After coming back to live in Toronto and living outside of Canada for the past 12 years, I feel like I am a newcomer to this city I have always known as home. It feels odd to come back to a place I was once so familiar with and suddenly feel like a stranger.
Now that I am more submerged in the photography culture, I am looking at the city in a whole new perspective. I am involved in social media networking with like minded people. People who share similar photography interests primarily through Instagram, Flickr and more recently 500px. Through these media outlets, I slowly began to follow people mostly from the cities I have lived in and cities I have visited that are most familiar to me. I slowly began to become reacquainted with my city. I wanted to find where the best places to shoot were and educate myself on the newly developed areas of Toronto.
Achieving an architectural photography image that invokes excitement with the viewer can be extremely challenging. The following are tips that have worked best for me…
5) Shoot During the Golden Hour
My absolute favourite time to shoot is during the evening just before sunset. The golden hour is when the sun shines a glowing light and anything that it reflects off of often creates a beautiful image. When an image is shot during this short time, the viewer’s eye is immediately drawn to the brightest spot of the photo which adds a new exciting dimension to the shot.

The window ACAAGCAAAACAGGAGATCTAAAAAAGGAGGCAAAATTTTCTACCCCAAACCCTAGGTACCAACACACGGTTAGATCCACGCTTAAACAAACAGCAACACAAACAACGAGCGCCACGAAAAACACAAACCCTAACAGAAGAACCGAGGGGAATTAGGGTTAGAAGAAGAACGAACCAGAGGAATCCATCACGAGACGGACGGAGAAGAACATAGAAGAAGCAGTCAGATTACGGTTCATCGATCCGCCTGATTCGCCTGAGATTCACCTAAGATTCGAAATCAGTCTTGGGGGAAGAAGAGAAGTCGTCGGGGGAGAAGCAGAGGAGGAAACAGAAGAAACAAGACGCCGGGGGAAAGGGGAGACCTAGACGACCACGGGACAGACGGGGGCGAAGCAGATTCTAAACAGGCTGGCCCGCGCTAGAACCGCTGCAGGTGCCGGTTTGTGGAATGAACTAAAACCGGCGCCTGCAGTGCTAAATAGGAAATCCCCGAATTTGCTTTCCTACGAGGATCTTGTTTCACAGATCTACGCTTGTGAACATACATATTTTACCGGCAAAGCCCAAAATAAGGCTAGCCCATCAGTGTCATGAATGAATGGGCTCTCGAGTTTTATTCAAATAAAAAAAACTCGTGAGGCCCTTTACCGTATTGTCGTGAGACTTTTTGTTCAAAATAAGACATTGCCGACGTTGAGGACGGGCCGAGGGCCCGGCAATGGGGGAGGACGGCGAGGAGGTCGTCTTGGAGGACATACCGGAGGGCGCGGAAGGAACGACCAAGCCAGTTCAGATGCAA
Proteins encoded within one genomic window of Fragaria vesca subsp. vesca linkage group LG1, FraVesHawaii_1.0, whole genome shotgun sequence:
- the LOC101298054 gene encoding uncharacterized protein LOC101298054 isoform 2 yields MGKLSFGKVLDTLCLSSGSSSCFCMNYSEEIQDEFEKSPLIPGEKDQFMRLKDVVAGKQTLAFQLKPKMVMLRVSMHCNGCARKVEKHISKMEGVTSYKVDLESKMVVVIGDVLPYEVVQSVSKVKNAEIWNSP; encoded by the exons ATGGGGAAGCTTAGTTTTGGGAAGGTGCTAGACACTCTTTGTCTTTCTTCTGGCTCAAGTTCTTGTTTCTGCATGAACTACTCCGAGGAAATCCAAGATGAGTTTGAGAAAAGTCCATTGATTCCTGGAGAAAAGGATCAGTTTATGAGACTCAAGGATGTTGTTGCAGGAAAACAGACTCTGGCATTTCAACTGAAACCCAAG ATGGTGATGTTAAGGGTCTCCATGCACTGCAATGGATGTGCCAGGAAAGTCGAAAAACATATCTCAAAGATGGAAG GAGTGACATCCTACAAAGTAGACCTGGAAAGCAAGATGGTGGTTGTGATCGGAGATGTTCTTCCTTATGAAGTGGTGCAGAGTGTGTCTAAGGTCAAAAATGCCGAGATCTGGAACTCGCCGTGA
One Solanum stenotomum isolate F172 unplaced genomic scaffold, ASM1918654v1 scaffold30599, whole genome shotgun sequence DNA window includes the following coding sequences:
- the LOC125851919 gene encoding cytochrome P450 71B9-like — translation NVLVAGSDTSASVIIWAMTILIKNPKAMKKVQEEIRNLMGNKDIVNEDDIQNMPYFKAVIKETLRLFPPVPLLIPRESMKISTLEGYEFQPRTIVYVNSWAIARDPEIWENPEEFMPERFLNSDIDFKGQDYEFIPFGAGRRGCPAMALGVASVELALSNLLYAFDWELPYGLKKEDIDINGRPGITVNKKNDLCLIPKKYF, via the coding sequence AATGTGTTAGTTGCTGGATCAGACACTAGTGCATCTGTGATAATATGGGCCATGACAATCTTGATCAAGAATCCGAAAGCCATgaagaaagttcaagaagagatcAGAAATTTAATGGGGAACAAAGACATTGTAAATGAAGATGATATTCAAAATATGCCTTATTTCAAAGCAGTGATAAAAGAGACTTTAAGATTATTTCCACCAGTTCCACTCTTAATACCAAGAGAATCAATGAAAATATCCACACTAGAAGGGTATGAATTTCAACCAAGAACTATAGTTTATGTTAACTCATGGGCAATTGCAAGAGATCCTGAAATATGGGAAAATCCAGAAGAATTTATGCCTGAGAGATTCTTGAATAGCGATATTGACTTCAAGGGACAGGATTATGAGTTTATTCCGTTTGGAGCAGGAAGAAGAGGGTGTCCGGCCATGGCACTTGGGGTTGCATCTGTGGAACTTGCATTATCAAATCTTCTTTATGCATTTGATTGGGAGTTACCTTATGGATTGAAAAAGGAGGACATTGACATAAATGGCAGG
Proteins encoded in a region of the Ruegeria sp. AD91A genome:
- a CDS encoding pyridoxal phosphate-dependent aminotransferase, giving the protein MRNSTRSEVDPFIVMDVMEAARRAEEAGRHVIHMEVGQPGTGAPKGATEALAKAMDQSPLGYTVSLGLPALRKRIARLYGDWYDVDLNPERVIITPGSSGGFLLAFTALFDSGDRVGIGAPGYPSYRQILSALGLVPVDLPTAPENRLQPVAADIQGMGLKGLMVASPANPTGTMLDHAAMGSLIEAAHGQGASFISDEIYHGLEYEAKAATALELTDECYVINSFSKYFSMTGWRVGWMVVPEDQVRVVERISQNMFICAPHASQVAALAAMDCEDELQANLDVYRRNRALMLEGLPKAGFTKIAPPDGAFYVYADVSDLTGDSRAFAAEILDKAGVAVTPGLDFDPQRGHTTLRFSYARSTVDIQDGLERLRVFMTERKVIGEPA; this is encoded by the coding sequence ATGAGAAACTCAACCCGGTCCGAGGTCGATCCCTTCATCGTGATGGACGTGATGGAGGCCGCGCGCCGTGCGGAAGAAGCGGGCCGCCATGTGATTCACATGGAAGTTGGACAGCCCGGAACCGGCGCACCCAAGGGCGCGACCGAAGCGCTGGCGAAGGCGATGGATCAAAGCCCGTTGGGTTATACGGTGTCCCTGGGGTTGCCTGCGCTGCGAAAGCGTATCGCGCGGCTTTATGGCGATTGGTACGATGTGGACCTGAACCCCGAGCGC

4) Try Un-boring Compositions and Perspectives
When composing my image I often find that I avoid taking images facing straight at the subject . I try to find an angle that is interesting to the eye and will add a different element to my image other than just the structure itself. I aim to find a perspective that allows the details and colours of my subject to really stand out. I find it best to do a few test shots from different angles to see which will give me the best composition and perspective. In the image below, I shot the Sacre Coeur Cathedral in Paris from as low to the ground as I possibly could. I aimed my camera upwards on a short tripod to give the illusion that the Cathedral is grander against the blue sky and cloudy background.
As if you need any reasons to go anyways right? Well I’m giving them to you anyways. Cambridge, Massachusetts held its annual Cambridge River Festival yesterday. It is an arts and cultural festival with music performances, arts and crafts exhibits, and delicious food. Yes, it is called a “river” festival because it is usually held along the Charles river. No, you won’t see the water this year because of overlapping construction projects. Nonetheless, it is immensely popular, which means it can also be very crowded. But here are the top 5 reasons to visit a street festival in your neighborhood.
I took an early morning stroll today through the world famous Massachusetts Institute of Technology (MIT). It really needs no introduction. The best science and engineering university in the world. Ranked #1 university overall on the QS World University Rankings. Its alumni invented the radar, transistor radio, nuclear fission, condensed soup, Technicolor, GPS, the internet, and the list goes on. It is just across the Harvard Bridge, about a 30min walk from me, in Cambridge, Massachusetts. I thought I’d give everyone a photo tour of its high-tech campus.
Leica Summacron 35mm f/2.8 @ f/5.6, ISO 800, 1/100s
On a stroll after dinner in the historic Gastown district of Vancouver, I explored the newly reopened Woodward’s building on the corner of W. Hastings and Abbott. Since 1903, Woodward’s was originally a department store and at one time stood as the premier shopping destination in Vancouver. Since it’s bankruptcy in 1993, this heritage of the city with a large neon “W” on top stood vacant, seldom used except for film shoots.